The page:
Huddleston and Pullum on auxiliary verbs

A passage from Huddleston and Pullum’s A Student’s Introduction to English Grammar:*

“There is a very important distinction between a small class of auxiliary verbs and the rest, called lexical verbs. The auxiliary verbs have a number of special propertiesOne is that they can sometimes precede the subject. This occurs in interrogatives:

AUXILIARY VERB LEXICAL VERB
a. Can you speak French ? b. * Speak you French?

AUXILIARY VERB     LEXICAL VERB
a. Can you speak French ?   b. * Speak you French?

Although [b] is ungrammatical, there is a way of forming an interrogative corresponding to the clause You speak French: the auxiliary verb do is added, so the interrogative clause has an extra word: Do you speak French ?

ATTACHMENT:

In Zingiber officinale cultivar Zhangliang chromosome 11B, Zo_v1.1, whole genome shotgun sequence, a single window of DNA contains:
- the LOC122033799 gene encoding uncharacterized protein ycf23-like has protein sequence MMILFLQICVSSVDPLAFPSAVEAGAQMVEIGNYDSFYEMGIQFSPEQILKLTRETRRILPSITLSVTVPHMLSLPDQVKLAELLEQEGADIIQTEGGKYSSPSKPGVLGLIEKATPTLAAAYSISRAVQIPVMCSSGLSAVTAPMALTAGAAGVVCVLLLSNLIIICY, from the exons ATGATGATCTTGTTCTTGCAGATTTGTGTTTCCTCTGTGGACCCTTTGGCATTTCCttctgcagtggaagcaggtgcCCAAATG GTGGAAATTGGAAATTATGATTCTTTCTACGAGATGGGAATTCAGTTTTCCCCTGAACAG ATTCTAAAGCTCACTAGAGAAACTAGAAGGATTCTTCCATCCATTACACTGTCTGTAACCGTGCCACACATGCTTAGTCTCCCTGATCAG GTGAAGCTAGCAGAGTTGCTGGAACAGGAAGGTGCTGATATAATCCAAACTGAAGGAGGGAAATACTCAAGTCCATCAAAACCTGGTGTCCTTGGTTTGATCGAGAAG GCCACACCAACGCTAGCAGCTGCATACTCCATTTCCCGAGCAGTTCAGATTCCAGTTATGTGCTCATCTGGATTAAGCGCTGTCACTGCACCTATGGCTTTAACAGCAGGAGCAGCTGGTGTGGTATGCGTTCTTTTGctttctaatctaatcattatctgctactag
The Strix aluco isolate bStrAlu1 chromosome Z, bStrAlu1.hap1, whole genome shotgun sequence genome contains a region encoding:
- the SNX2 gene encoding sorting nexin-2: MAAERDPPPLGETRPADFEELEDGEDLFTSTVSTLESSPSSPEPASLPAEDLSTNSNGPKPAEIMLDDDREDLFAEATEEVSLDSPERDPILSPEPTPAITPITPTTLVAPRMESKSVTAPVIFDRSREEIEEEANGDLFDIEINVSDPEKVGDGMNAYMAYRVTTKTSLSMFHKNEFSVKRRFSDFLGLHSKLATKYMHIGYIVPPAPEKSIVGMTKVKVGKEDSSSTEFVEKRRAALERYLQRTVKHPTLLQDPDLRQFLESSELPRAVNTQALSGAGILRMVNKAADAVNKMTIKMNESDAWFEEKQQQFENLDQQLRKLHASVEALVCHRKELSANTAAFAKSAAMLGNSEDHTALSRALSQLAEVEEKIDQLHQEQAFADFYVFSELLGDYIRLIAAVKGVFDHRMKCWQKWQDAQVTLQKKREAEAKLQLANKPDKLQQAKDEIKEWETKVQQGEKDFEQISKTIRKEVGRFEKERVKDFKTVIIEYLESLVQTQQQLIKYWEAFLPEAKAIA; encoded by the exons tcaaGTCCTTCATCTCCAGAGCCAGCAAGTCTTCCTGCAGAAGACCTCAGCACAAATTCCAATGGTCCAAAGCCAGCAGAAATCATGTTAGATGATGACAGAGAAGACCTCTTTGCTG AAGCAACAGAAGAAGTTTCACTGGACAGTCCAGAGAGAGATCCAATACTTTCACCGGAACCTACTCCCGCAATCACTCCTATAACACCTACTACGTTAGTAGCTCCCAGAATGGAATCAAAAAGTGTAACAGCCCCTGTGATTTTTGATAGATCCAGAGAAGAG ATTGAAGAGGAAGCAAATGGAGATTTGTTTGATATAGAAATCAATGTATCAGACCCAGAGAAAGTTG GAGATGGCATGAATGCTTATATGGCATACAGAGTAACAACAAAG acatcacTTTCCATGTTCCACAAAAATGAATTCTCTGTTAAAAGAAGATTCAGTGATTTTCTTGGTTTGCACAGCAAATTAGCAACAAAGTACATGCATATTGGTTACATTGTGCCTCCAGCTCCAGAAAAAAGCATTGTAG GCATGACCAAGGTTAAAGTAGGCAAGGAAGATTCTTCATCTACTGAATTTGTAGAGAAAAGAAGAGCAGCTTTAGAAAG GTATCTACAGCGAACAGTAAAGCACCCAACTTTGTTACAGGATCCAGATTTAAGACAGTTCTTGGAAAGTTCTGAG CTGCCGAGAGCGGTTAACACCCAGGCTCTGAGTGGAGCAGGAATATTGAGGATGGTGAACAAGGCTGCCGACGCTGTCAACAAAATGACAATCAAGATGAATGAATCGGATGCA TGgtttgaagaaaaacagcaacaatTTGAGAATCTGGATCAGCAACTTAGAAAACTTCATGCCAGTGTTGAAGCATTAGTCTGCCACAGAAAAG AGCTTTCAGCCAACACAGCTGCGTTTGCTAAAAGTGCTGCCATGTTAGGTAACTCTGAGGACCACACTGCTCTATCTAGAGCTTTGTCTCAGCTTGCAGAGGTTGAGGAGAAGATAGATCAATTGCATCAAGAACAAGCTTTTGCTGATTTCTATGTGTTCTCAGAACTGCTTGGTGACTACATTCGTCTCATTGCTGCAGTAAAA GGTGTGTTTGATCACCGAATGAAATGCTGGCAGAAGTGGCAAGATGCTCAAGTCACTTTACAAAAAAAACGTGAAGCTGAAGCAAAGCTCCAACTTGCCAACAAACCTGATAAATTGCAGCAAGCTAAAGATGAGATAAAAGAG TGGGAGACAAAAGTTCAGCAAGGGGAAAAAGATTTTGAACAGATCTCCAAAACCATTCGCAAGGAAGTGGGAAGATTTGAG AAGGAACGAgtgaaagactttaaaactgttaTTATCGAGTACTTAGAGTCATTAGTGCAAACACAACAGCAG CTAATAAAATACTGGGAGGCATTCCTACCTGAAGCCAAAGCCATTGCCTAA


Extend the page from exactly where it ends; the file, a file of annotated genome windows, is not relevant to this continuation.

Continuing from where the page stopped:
Auxiliaries are usually followed (perhaps not immediately) by another verb, as can and do in the foregoing examples are followed by speak. Notice also It will rain; They are working in Paris; She has gone home. The words will, are, and has are all auxiliary verbs.”

[The color blue, used for emphasis, does not appear in the original.]

AND SEE
23 auxiliary verbs
Huddleston, Rodney and Pullum, Geoffrey K. A Student’s Introduction to
English Grammar. Cambridge: Cambridge University Press, 2005.

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